BY Irene Cheng in Reviews | 01 OCT 06
Featured in
Issue 102

Zaha Hadid

The Solomon R. Guggenheim Museum, New York, USA

BY Irene Cheng in Reviews | 01 OCT 06

Zaha Hadid may be the most talented architect of her generation – which is different from calling her the most intelligent or the most important. The overwhelming impression one gets from her retrospective at the Guggenheim New York, on view until 25 October 2006, is of a precociously fecund mind. Ideas seem to flow out of Hadid’s cranium and fingertips as fluidly as her sinuous buildings infest urban landscapes. The sheer quantity of material crammed into Frank Lloyd Wright’s spiral ramps is breathtaking: paintings, photographs, videos, models and furniture fill every nook of the galleries; in some areas Hadid has added undulating ribbon walls, multiplying the surface to accommodate her office’s voluminous output.

Yet it is not just the quantity but also the consistent elegance, freshness and inventiveness of Hadid’s work that are striking. Over the last 30 years the architect’s vocabulary and tools have morphed from the explosive angles of her early Suprematist- and Constructivist-influenced paintings to the elastic sculptural forms of recent buildings such as the Phaeno Science Centre in Wolfsburg, Germany. Yet she has managed to stay always ahead of the curve, literally and figuratively. Remarkably, little here looks dated.

Some have attributed Hadid’s potency to her long incubation period. Although she founded her practice in 1979, her first major building – the Vitra Fire Station in Weil am Rhein, Germany – was not constructed until 1994. Her emergence as an architect was delayed in part by the ascendancy in the 1970s and ’80s of Postmodern architecture, premised on the pastiche of historical styles. Dissidents of the dominant trend such as Hadid and her contemporaries Rem Koolhaas, Bernard Tschumi and Daniel Libeskind received few commissions during this period; instead, they honed their formal and conceptual skills through experimental drawings and paintings.

The Guggenheim show is arranged roughly chronologically, so that the first few turns up the ramp mainly feature early paintings and furniture pieces. Like Koolhaas and Tschumi, Hadid drew on the early 20th-century Russian avant-garde for inspiration. But it is clear that her principal inheritance from her muse Kazimir Malevich is not just a formal language – she quickly moved beyond the Russian’s elemental rectilinear vocabulary – but also a sensibility for dynamism, transgression and uncanny timeliness. Whereas Malevich famously sought to manifest and to promulgate the ‘metallic culture’ and ‘restless movement’ of his age through his taut geometrical arrangements, Hadid captures the speed and flux of contemporary global culture in her paintings and designs.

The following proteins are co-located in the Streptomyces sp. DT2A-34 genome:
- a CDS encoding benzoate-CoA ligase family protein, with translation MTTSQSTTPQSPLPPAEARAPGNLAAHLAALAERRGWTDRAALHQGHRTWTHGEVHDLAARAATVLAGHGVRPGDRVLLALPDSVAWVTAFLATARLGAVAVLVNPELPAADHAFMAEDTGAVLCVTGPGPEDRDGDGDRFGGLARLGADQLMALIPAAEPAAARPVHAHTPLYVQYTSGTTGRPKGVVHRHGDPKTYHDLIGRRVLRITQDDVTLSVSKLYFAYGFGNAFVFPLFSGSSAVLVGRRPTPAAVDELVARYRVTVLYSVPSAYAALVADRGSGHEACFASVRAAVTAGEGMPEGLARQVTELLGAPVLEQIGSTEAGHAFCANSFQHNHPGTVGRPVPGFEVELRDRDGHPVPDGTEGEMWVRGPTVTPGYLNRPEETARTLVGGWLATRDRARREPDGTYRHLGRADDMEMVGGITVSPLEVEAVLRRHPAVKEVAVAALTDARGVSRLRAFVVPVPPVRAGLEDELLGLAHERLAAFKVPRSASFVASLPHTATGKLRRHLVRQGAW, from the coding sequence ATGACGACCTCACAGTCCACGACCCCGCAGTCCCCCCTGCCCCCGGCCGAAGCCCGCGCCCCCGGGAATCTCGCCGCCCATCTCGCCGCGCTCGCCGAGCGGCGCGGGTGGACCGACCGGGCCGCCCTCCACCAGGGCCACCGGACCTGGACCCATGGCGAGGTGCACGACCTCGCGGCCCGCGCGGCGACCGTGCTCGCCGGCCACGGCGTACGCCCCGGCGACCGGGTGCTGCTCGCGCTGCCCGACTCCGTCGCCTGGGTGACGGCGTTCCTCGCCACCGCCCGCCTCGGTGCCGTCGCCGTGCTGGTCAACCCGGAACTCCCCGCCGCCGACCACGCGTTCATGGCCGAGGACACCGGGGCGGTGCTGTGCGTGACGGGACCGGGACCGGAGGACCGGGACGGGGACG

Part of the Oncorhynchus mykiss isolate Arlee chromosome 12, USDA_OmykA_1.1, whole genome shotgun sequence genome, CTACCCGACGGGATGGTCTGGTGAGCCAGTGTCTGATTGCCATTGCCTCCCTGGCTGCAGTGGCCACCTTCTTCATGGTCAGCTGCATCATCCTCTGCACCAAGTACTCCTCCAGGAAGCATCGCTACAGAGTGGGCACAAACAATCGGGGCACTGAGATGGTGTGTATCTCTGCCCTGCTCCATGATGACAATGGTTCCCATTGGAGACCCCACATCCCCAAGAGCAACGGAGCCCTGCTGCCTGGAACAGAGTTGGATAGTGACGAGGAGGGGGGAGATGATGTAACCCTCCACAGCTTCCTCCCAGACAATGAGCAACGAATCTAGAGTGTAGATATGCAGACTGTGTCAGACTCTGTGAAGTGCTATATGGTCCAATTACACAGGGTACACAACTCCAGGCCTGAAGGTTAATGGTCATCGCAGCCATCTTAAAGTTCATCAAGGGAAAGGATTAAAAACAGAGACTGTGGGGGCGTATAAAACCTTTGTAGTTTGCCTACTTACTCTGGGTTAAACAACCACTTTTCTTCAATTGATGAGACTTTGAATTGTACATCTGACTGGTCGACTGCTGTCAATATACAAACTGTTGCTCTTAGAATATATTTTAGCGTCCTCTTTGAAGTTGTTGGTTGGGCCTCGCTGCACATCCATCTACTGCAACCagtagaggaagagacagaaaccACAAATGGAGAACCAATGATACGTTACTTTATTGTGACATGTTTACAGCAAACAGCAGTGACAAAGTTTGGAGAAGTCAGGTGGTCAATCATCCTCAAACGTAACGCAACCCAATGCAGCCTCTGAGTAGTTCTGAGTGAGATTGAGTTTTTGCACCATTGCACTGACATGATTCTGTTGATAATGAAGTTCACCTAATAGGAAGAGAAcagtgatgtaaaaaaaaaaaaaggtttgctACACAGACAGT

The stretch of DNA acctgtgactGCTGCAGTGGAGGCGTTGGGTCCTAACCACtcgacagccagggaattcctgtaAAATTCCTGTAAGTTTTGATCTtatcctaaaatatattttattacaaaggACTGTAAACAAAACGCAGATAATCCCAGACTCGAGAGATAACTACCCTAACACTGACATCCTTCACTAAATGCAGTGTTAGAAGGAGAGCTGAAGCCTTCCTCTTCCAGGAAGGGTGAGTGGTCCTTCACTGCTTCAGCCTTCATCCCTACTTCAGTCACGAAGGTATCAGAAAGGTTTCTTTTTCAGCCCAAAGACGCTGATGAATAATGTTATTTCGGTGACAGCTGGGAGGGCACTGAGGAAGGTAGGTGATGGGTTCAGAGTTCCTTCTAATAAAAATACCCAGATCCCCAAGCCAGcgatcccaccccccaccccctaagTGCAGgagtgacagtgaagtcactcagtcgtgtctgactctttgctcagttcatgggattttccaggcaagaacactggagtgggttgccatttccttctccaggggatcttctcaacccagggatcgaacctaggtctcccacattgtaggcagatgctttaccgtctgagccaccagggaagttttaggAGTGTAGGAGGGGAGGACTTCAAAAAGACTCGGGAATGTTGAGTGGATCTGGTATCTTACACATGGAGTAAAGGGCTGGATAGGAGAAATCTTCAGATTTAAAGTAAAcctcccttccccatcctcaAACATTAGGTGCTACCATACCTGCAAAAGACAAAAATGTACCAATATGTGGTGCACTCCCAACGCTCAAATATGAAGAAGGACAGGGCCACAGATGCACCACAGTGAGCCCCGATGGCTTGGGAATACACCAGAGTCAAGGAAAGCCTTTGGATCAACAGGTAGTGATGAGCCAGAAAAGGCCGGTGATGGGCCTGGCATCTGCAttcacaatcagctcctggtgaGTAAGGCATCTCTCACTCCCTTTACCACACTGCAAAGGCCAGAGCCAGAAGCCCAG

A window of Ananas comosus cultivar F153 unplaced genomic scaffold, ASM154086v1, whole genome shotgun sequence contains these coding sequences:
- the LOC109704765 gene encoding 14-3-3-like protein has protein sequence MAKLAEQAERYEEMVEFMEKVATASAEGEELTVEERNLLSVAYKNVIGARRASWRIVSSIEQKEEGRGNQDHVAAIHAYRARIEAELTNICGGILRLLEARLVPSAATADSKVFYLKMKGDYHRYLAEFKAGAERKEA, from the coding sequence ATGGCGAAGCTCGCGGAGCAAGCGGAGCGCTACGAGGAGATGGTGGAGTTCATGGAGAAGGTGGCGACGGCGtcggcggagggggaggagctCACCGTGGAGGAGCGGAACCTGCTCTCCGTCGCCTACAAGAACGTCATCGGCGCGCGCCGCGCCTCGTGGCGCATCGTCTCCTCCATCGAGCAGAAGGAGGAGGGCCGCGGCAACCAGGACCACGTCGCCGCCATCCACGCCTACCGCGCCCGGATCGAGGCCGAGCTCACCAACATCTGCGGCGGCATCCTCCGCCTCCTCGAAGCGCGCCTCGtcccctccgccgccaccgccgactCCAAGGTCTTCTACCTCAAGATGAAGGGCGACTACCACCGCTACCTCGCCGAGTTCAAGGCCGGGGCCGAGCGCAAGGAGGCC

In studies for The Peak project, Hong Kong (1982–3), for example, she manages to mirror the city’s (soon-to-be post- or neo-) colonial dissonances in her fractured images. Not only her proposed building but also the fabric and geology of the entire city are rendered as exploded, sharp and transient. This is architecture that demands to be read not as a singular object but as a lens for seeing the entire city – or even the world.

It is fitting that Hadid first achieved prominence with her project in Hong Kong. After all, she is the cosmopolitan global architect par excellence: she was born in Baghdad, educated in Switzerland and England, and is now based in London. At the Guggenheim the final turns up the ramp are frenetically wallpapered with her firm’s current projects; the captions read like a Where’s Where of global metropolises: London, Beijing, Moscow, Dubai, Milan, Rome and Singapore whirl by, sweeping one into the conviction that Hadid-esque ribbons, folds, fields and warped surfaces will soon cover the planet.

Indeed, the promise embedded in the early paintings – that the entire world may be reshaped through Hadid’s magmatic optic – seems even more likely once we reach the final galleries, which feature recent designs for everything from a car to a light fitting to a kitchen. At this point the exhibition inspires a moment of trepidation: for what seems visionary at the scale of a building strikes one as slightly trivial when distilled into a vehicle that looks as though it would fit well in the movie Tron (1982), a futuristic vision of a flatland universe gone three-dimensional that has not aged so well. Applied to teapots and forks, techniques of liquefaction and morphing somehow appear less as revolutionary re-shapings of everyday life than as stylized products to propagate the architect’s brand. There’s nothing wrong with that per se. It’s just that if the appeal of Hadid’s earlier work is that of an architect swimming against the tide, the latter projects – whether consumer objects or architecture – seem to be those of a surfer atop a crest. They’ve lost the jarring quality of a Constructivist call to arms and now seem like lubricants – albeit beautiful ones – for the desires and contradictions of contemporary global culture.

Irene Cheng is a writer living in New York.